Neil Osterweil

November 15, 2013

BOSTON, Massachusetts — The link between acetaminophen (Tylenol and generics) and liver damage is well established, but there is also evidence to suggest that in some asymptomatic patients, therapeutic doses of acetaminophen and light-to-moderate alcohol use can lead to renal disease.

An examination of data from a nationwide health survey found that taken alone, neither light-to-moderate alcohol consumption nor acetaminophen were associated with significant risk for kidney disease. But respondents who reported taking both acetaminophen and drinking lightly or moderately had a more than two-fold higher risk for kidney dysfunction.

"Although individually it may not be harmful to ingest therapeutic doses of acetaminophen and light to moderate amounts of alcohol, we found that combining the two has the potential to be hazardous," said Harrison Ndetan, MSc, MPH, DrPH, from Parker University in Dallas, Texas, at the American Public Health Association 141st annual meeting here.

The findings suggest that primary care practitioners who treat patients with acute and chronic pain should inform them of the potential for kidney problems with concomitant use of alcohol and over-the-counter (OTC) analgesics containing acetaminophen, he told Medscape Medical News.

Pain is among the most common symptoms seen in primary practice, and an estimated 36 million Americans self-medicate with OTC analgesics, of which acetaminophen-containing products are the most frequently used, Dr, Ndetan said.

Acetaminophen has been shown to have nephrotoxic effects when used above recommended doses, and alcohol is known to affect renal filtration protein transporters that can affect acetaminophen metabolism, he said.

Alcohol and Analgesics

To see whether alcohol might exacerbate the renal effects of the drug when both are used in moderation, Dr. Ndetan and colleagues examined data from the 2003-2004 iteration of the National Health and Nutrition Examination Survey (NHANES).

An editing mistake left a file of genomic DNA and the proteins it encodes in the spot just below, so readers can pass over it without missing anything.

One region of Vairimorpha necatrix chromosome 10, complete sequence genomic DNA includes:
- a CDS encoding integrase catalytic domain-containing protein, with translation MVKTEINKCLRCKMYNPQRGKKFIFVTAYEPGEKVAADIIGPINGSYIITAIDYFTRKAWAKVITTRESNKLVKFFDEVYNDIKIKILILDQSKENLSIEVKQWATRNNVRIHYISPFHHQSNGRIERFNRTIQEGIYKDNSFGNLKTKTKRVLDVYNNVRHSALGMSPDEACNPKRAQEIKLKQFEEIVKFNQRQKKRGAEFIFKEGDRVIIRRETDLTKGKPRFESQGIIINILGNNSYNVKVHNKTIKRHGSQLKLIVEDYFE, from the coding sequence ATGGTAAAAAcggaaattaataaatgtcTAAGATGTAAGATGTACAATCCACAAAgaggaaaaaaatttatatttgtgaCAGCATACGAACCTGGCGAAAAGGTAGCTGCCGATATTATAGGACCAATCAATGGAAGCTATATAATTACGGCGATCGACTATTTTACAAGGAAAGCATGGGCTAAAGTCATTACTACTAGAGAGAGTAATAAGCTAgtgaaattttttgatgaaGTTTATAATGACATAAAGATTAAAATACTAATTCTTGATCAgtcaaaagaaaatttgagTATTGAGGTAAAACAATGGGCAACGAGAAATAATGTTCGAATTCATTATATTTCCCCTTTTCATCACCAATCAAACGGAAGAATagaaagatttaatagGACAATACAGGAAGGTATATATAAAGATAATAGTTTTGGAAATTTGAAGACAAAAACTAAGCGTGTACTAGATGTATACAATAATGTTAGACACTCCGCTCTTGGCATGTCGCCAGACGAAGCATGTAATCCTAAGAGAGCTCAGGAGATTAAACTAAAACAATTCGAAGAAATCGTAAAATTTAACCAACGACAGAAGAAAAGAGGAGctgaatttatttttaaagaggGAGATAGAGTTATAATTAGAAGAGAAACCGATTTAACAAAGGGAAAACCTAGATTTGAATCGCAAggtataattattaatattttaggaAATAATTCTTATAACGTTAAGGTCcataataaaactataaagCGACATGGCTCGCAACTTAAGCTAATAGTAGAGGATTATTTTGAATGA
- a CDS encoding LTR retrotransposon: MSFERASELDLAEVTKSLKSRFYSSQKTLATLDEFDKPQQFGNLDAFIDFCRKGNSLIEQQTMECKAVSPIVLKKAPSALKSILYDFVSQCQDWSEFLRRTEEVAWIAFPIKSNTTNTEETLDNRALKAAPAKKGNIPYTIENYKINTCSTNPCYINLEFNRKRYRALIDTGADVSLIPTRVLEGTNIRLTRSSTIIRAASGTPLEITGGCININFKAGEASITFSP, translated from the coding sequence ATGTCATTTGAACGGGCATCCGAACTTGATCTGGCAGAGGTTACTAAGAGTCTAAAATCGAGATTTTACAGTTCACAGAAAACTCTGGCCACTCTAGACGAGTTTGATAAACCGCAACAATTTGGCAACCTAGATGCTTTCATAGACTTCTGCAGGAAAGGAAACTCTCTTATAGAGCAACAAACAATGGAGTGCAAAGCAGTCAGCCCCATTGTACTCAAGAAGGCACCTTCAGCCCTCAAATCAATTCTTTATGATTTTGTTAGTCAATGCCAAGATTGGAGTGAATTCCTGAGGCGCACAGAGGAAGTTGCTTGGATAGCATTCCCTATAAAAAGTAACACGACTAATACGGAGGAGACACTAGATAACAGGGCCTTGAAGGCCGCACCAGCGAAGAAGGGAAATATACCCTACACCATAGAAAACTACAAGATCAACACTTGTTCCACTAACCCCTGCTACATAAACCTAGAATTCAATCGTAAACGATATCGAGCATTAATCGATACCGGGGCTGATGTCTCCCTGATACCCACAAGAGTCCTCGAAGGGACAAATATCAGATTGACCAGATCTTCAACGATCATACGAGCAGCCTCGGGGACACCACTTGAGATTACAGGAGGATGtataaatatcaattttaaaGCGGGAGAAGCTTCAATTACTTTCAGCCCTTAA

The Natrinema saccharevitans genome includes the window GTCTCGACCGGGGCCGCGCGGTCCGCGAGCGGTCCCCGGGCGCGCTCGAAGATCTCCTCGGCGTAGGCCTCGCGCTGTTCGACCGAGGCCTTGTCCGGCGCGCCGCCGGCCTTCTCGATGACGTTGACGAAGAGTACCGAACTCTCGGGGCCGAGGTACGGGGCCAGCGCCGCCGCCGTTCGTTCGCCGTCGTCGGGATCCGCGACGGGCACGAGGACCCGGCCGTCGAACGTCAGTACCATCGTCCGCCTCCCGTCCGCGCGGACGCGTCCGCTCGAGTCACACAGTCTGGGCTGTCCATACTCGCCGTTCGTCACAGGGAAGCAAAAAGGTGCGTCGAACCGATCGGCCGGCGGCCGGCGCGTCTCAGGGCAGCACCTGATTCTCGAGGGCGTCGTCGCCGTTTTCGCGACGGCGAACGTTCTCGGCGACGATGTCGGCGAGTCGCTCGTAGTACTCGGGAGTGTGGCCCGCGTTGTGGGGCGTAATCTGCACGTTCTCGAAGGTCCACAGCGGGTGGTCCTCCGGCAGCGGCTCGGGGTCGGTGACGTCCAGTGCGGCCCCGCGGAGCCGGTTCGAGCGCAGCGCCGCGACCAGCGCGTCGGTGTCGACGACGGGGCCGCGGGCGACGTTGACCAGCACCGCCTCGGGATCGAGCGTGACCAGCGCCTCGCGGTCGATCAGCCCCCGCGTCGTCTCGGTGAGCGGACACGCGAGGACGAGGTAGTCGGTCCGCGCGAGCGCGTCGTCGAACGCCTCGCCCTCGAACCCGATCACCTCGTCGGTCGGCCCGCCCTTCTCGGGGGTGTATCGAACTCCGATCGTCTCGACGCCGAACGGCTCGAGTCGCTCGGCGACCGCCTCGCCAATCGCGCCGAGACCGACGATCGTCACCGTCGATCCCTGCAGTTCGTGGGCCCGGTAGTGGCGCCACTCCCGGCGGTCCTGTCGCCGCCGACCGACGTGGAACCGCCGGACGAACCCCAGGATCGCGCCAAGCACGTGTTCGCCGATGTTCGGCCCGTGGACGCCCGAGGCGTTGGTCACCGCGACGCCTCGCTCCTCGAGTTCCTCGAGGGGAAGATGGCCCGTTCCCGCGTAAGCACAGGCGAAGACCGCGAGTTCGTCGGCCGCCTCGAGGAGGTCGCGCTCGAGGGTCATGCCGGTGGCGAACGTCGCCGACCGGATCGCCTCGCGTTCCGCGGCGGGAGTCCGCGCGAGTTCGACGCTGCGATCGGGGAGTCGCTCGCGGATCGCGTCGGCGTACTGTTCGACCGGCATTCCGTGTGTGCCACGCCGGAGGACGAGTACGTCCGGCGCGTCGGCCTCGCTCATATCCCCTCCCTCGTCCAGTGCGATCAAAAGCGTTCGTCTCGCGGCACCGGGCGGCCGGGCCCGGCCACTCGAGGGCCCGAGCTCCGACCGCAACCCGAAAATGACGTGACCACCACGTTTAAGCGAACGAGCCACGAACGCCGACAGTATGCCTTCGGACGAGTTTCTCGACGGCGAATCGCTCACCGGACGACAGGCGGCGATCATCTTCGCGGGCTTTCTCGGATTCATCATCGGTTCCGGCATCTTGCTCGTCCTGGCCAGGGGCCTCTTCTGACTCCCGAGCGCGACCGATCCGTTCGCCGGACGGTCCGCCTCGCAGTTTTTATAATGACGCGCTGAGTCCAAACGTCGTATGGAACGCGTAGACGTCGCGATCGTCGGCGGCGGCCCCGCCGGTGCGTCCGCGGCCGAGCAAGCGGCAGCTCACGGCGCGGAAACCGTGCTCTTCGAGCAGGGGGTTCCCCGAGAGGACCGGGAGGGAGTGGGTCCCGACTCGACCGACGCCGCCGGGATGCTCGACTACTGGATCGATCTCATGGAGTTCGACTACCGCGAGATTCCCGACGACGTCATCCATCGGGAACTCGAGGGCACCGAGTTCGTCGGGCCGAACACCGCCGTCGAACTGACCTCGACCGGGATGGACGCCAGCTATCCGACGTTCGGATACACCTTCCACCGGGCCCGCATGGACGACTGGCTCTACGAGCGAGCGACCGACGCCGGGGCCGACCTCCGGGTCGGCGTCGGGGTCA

Among more than 10,000 respondents included in the analysis, 38.13% reported mild-to-moderate alcohol consumption, 5.6% reported using therapeutic doses of acetaminophen, and 2.6% reported using both. In all, 1.2% of respondents reported renal dysfunction.

In logistic regression analyses controlling for sociodemographics and health conditions, the authors found that the combination but not acetaminophen or alcohol alone was associated with significant risk for kidney dysfunction (see table).

Table. Risk for Renal Dysfunction, NHANES 2003 - 2004

Variable Odds Ratio 95% Confidence Interval
Therapeutic acetaminophen (1.2 g) 0.91 0.57 - 1.45
Light/moderate alcohol 0.53 0.43 - 0.65
Acetaminophen and alcohol 2.23 1.22 - 4.08


The risk for kidney dysfunction in respondents who mixed acetaminophen and alcohol was greater for older adults, males, blacks, and Hispanics (vs, whites), and those with conditions that may compromise renal function, such as hypertension, diabetes, and obesity.

Jeanmarie Perrone, MD, associate professor of emergency medicine and director of medical toxicology at the University of Pennsylvania in Philadelphia told Medscape Medical News that acetaminophen-induced nephrotoxicty typically manifests as renal insufficiency in about 1% - 2% of patients who present with acetaminophen overdose. Although it is not as well documented as acetaminophen hepatoxicity, it is not all that uncommon.

Dr. Perrone is coauthor of a study of the pathophysiology, clinical presentation, and management of acetaminophen-induced nephrotoxicity. She notes that chronic alcohol use as well as certain drugs (eg, anticonvulsants) are associated with increased activity of the cytochrome P450 (CYP-450) pathway, and that CYP-450 can enhance acetaminophen toxicity (J Med Toxicol. 2008;Mar 4(1):2-6).

The study funding source was not reported. Dr. Ndetan and Dr. Perrone have disclosed no relevant financial relationships.

American Public Health Association (APHA) 141st Annual Meeting: Abstract 290307. Presented November 4, 2013.


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